Another pair of my recent reviews from We Love This Book:
Janina Matthewson, Of Things Gone Astray (2014)
One day, people start to lose things. Reclusive old Mrs Featherby’s front wall disappears without warning. Robert loses his job in the most literal sense, as he discovers that his office building is no longer where it used to be. The keys are gone from Marcus’s piano, and he has no idea what else to play. These and other characters are faced with a strange new world, and not all of them will be able to adjust.
Of Things Gone Astray
may be Janina Matthewson
’s first novel, but it marks her out as a writer to follow. There’s a wonderful, dream-like quality to Matthewson’s prose which binds together the most outlandish events and the emotional realities that they come to represent. The character Delia loses her sense of direction: at first, it seems she just can’t find her way around; but then we see that she abandoned her studies, and now has nowhere to go. Young Jake receives no good wishes from his father on his birthday – but the rift between the two goes much deeper than that.
So you can see the strange happenings in Of Things Gone Astray as reflecting the emotional states of its characters. But what rounds Matthewson’s novel out is that it can’t be reduced to a series of metaphors. Reality, fantasy and imagery intermingle to create a beautiful whole.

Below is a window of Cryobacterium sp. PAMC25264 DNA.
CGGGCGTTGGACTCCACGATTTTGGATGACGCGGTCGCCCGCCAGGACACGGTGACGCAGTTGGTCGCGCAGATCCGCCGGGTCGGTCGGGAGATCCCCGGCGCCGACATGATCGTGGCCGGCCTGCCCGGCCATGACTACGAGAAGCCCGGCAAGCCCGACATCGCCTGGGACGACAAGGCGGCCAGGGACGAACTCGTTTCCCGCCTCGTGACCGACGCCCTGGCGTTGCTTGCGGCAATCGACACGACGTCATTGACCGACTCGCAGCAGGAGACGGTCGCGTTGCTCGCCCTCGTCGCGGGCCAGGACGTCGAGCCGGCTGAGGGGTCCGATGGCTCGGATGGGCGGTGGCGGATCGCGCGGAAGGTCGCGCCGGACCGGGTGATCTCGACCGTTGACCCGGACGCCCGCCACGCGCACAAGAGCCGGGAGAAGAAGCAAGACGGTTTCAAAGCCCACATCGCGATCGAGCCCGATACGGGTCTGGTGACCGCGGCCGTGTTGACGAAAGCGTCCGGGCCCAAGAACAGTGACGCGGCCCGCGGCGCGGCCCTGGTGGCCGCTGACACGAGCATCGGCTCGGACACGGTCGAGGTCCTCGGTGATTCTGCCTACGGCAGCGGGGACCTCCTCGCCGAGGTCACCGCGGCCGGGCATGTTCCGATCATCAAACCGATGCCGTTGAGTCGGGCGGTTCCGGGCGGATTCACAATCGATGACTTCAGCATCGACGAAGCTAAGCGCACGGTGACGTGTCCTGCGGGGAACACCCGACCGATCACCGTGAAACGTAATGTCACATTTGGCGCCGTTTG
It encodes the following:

Stefanie de Velasco, Tiger Milk (2013)
Translated from the German by Tim Mohr (2014)
Stefanie de Velasco’s first novel is a tale of two girls caught between adolescence and adulthood.
Nini and Jameelah are two 14-year-olds living in Berlin. Their lives are not plain sailing – Jameelah doesn’t know whether her family will shortly be deported back to Iraq, and Nini’s mother spends much of her time withdrawn into herself on the sofa – but the freedom of summer beckons. Drink of the season is tiger milk, the girls’ own concoction of chocolate milk, fruit juice and brandy. This cocktail represents Nini’s and Jameelah’s ambivalence towards the adult world: they want some of its attractions – in particular, to lose their virginity – but they also want to stay teenagers. Then tension between these opposing desires is central to the novel.
Tiger Milk never stands still: there’s always a new development, and Nini as first-person narrator will merrily skip over events if she wants, without waiting for the reader to catch up. Tim Mohr’s translation from the original German also captures this restless energy, the busy speech and constant action. De Velasco captures the sense of adolescence as a time of change and discovery: when you’re exploring the limits of yourself and the world around you, and seeing others move in both expected and unexpected directions. There’s also the sense of change that you didn’t see coming, as one period of life turns abruptly into the next, however much that summer seemed endless.